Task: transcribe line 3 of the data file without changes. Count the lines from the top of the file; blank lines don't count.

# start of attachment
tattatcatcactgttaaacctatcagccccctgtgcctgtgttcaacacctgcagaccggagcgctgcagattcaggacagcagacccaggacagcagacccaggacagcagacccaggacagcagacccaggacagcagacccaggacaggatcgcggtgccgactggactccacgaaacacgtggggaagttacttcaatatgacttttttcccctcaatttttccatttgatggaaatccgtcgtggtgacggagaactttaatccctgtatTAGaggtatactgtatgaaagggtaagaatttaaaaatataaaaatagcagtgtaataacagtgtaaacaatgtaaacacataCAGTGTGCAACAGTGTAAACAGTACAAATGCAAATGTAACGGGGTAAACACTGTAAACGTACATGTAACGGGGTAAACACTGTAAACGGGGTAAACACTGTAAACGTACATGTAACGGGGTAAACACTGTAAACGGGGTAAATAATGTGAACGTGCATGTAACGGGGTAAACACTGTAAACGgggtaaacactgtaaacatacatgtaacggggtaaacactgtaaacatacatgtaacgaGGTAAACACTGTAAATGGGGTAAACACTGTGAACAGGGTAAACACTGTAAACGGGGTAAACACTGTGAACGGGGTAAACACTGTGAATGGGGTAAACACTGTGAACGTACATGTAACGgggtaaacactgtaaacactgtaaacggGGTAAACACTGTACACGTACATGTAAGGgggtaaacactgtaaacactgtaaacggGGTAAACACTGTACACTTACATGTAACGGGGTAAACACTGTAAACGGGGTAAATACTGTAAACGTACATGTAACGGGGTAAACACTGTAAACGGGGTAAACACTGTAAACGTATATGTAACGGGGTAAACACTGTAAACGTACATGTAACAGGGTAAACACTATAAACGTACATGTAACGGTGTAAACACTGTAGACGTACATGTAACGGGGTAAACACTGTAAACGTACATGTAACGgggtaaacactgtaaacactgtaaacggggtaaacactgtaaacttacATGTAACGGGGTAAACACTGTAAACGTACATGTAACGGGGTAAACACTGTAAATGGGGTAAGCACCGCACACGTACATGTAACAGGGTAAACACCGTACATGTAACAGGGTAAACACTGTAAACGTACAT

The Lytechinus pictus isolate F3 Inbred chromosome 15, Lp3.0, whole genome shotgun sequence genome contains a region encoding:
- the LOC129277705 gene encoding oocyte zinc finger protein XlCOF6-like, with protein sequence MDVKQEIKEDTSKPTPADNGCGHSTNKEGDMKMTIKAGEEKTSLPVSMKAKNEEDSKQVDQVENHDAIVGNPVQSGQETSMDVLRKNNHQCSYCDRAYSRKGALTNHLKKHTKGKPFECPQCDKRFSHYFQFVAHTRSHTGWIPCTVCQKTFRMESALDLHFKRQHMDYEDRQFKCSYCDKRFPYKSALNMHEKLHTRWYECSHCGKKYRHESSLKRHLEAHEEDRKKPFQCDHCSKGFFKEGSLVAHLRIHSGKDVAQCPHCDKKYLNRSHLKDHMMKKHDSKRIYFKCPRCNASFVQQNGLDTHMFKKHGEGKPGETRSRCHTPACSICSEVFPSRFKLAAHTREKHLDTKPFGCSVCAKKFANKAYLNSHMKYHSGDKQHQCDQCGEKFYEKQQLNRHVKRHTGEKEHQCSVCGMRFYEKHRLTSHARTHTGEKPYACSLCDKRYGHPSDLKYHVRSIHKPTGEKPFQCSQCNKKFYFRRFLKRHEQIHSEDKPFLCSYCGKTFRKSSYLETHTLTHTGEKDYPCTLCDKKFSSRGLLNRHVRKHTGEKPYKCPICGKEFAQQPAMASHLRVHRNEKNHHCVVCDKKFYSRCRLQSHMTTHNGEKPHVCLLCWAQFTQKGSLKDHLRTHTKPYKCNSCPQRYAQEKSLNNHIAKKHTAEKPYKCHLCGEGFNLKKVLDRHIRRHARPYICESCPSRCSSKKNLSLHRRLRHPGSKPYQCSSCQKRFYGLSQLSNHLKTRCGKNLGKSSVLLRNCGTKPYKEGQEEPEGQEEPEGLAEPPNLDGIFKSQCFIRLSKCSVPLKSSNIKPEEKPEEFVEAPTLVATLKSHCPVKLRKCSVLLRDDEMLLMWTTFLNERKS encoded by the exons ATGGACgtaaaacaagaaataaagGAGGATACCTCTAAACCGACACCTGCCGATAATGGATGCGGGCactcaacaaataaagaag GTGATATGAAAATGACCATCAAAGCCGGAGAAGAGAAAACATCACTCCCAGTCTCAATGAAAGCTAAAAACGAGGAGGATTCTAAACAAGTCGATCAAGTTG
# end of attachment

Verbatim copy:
- the LOC129277705 gene encoding oocyte zinc finger protein XlCOF6-like, with protein sequence MDVKQEIKEDTSKPTPADNGCGHSTNKEGDMKMTIKAGEEKTSLPVSMKAKNEEDSKQVDQVENHDAIVGNPVQSGQETSMDVLRKNNHQCSYCDRAYSRKGALTNHLKKHTKGKPFECPQCDKRFSHYFQFVAHTRSHTGWIPCTVCQKTFRMESALDLHFKRQHMDYEDRQFKCSYCDKRFPYKSALNMHEKLHTRWYECSHCGKKYRHESSLKRHLEAHEEDRKKPFQCDHCSKGFFKEGSLVAHLRIHSGKDVAQCPHCDKKYLNRSHLKDHMMKKHDSKRIYFKCPRCNASFVQQNGLDTHMFKKHGEGKPGETRSRCHTPACSICSEVFPSRFKLAAHTREKHLDTKPFGCSVCAKKFANKAYLNSHMKYHSGDKQHQCDQCGEKFYEKQQLNRHVKRHTGEKEHQCSVCGMRFYEKHRLTSHARTHTGEKPYACSLCDKRYGHPSDLKYHVRSIHKPTGEKPFQCSQCNKKFYFRRFLKRHEQIHSEDKPFLCSYCGKTFRKSSYLETHTLTHTGEKDYPCTLCDKKFSSRGLLNRHVRKHTGEKPYKCPICGKEFAQQPAMASHLRVHRNEKNHHCVVCDKKFYSRCRLQSHMTTHNGEKPHVCLLCWAQFTQKGSLKDHLRTHTKPYKCNSCPQRYAQEKSLNNHIAKKHTAEKPYKCHLCGEGFNLKKVLDRHIRRHARPYICESCPSRCSSKKNLSLHRRLRHPGSKPYQCSSCQKRFYGLSQLSNHLKTRCGKNLGKSSVLLRNCGTKPYKEGQEEPEGQEEPEGLAEPPNLDGIFKSQCFIRLSKCSVPLKSSNIKPEEKPEEFVEAPTLVATLKSHCPVKLRKCSVLLRDDEMLLMWTTFLNERKS encoded by the exons ATGGACgtaaaacaagaaataaagGAGGATACCTCTAAACCGACACCTGCCGATAATGGATGCGGGCactcaacaaataaagaag GTGATATGAAAATGACCATCAAAGCCGGAGAAGAGAAAACATCACTCCCAGTCTCAATGAAAGCTAAAAACGAGGAGGATTCTAAACAAGTCGATCAAGTTG